Regretting that Arab Civil society organizations still face severe domestic repression and restrictions to their effective participation within the the LAS political organs and affirming that the Arab Charter on Human Rights in its current form is inconsistent with international human rights standards and lacks effective guarantees to ensure the aspiration of Arab people to an effective human rights system, the participants to the seminar have agreed on a set of recommendations (attached below), to be sent to the Secretary General and the Member-States of the LAS, that focus on three main items: the promotion of an effective regional system of human rights protection, the strengthening of the Arab Human Rights Committee and an effective interaction with independent national, regional and international civil society organisations.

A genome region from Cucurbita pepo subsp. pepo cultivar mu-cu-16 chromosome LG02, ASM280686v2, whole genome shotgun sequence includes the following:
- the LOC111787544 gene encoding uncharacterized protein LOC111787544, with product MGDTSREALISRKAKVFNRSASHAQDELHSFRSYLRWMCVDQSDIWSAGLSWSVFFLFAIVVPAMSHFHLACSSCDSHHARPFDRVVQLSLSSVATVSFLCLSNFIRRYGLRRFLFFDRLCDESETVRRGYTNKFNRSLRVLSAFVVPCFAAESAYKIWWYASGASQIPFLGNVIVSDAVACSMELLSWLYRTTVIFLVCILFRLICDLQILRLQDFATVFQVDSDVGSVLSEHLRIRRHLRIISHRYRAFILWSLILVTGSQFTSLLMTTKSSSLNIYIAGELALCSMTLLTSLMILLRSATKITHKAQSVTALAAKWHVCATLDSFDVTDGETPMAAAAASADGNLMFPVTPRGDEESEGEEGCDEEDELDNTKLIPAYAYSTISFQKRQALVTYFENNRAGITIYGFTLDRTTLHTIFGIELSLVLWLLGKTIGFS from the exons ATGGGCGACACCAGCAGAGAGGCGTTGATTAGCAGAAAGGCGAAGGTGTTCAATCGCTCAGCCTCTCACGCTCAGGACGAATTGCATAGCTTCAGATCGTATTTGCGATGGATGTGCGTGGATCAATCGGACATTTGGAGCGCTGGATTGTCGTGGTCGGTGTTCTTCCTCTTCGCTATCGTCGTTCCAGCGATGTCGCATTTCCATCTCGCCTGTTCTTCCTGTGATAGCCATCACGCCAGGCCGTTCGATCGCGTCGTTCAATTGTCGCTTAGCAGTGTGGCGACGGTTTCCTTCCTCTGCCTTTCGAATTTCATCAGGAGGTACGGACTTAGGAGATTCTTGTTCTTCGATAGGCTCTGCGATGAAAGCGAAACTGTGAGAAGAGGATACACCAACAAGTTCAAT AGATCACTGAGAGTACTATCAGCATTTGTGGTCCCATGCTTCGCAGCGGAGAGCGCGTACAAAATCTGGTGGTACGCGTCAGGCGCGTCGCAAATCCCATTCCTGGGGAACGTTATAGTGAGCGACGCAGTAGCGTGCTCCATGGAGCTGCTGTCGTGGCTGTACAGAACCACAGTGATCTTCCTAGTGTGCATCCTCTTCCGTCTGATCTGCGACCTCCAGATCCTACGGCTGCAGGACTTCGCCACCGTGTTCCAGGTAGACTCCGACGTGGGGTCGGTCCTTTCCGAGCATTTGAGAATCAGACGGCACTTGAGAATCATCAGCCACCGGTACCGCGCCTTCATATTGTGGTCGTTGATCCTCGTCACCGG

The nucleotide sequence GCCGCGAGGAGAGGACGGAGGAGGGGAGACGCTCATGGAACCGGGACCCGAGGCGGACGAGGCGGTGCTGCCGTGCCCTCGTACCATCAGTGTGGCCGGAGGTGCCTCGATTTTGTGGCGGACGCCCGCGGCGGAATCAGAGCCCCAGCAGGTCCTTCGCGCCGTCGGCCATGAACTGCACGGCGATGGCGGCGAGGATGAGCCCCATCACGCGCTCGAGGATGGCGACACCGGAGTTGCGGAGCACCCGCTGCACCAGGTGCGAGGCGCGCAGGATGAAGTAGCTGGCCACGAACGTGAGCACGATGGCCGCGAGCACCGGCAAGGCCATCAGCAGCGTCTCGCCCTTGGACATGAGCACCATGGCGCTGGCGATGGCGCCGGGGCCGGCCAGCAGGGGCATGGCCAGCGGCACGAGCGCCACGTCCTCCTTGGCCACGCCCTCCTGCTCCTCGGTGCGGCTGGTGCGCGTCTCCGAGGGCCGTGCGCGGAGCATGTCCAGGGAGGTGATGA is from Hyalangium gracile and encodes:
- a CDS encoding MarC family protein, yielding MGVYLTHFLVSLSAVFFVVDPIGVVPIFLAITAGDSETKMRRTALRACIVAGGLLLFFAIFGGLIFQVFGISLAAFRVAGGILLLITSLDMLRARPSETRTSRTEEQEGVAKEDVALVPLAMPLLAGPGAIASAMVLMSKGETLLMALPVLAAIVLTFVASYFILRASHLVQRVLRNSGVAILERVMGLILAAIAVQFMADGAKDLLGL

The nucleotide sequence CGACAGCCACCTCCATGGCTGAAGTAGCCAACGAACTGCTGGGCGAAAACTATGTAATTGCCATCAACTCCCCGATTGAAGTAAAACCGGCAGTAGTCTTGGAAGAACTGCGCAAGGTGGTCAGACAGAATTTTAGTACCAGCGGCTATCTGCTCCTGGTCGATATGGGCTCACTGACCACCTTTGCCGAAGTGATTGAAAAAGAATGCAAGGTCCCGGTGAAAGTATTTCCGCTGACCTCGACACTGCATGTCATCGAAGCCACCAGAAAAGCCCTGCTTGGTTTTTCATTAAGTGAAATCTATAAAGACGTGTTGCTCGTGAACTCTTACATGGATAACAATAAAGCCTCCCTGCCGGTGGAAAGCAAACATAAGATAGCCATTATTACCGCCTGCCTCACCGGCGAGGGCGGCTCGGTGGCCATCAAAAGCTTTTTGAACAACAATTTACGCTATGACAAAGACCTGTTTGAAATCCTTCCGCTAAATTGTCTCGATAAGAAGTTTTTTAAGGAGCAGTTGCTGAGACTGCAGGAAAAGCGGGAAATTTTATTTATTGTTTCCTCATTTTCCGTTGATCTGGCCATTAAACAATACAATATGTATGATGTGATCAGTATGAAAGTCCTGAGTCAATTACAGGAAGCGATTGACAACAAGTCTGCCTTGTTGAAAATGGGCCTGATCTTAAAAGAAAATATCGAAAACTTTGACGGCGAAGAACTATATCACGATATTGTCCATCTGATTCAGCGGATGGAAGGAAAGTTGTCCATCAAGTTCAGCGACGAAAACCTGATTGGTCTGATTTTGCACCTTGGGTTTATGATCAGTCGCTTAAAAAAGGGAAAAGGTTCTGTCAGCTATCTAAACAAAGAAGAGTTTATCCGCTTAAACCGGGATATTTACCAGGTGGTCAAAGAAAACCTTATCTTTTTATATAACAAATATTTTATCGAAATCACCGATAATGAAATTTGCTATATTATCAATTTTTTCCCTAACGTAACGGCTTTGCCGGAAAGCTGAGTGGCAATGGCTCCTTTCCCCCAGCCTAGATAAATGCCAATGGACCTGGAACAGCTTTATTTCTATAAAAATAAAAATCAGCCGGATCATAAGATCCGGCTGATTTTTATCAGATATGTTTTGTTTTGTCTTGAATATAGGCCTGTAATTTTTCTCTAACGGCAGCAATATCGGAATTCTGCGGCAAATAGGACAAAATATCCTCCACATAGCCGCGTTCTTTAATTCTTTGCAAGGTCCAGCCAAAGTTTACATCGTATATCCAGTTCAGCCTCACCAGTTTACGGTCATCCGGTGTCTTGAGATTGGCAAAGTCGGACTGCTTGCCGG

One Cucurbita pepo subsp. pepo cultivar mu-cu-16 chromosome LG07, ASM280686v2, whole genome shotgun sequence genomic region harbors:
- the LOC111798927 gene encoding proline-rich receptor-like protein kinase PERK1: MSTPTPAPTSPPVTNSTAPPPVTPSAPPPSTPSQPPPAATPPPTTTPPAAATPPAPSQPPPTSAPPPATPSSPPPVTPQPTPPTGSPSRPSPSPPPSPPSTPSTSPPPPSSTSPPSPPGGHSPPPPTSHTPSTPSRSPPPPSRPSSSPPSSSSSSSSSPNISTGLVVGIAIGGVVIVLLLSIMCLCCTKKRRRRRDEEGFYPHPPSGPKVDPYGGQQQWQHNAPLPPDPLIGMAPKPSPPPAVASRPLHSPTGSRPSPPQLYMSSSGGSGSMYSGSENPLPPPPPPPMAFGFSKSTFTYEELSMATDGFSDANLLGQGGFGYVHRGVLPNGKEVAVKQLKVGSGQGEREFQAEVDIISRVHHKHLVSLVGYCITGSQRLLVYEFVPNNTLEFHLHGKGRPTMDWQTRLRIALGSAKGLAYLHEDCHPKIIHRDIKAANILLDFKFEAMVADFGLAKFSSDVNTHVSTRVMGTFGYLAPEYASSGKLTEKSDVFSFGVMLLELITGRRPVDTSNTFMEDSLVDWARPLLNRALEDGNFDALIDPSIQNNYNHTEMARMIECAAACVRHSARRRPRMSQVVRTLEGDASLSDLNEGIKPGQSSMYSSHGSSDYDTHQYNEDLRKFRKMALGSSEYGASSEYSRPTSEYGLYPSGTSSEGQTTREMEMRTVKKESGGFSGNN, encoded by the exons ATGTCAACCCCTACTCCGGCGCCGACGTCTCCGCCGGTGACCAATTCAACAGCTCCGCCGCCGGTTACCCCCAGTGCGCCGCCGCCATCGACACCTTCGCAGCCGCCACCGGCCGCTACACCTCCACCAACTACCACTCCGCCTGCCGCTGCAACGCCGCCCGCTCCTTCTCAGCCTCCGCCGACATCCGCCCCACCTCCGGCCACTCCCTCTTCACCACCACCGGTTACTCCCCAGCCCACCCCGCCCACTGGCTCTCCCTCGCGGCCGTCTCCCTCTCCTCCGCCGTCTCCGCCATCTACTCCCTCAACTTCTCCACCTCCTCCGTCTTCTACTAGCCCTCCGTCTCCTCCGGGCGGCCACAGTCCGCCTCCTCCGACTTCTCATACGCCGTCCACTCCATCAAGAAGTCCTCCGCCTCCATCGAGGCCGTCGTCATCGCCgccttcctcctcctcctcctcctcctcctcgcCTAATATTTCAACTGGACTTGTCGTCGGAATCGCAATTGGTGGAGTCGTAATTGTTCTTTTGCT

The participants also affirmed their commitment to engage in a collective manner towards strengthening and developing an effective regional human rights mechanism of protection in the Arab Region.
The Arab League, Human Rights and civil society : challenges ahead
16-17-18 February, 2013
The International Federation for Human Rights (FIDH) in cooperation with
The Arab Organization for Human Rights (AOHR)
The Cairo Institute for Human Rights Studies (CIHRS)
The Egyptian Initiative for Personal Rights (EIPR)
Final Declaration and Recommendations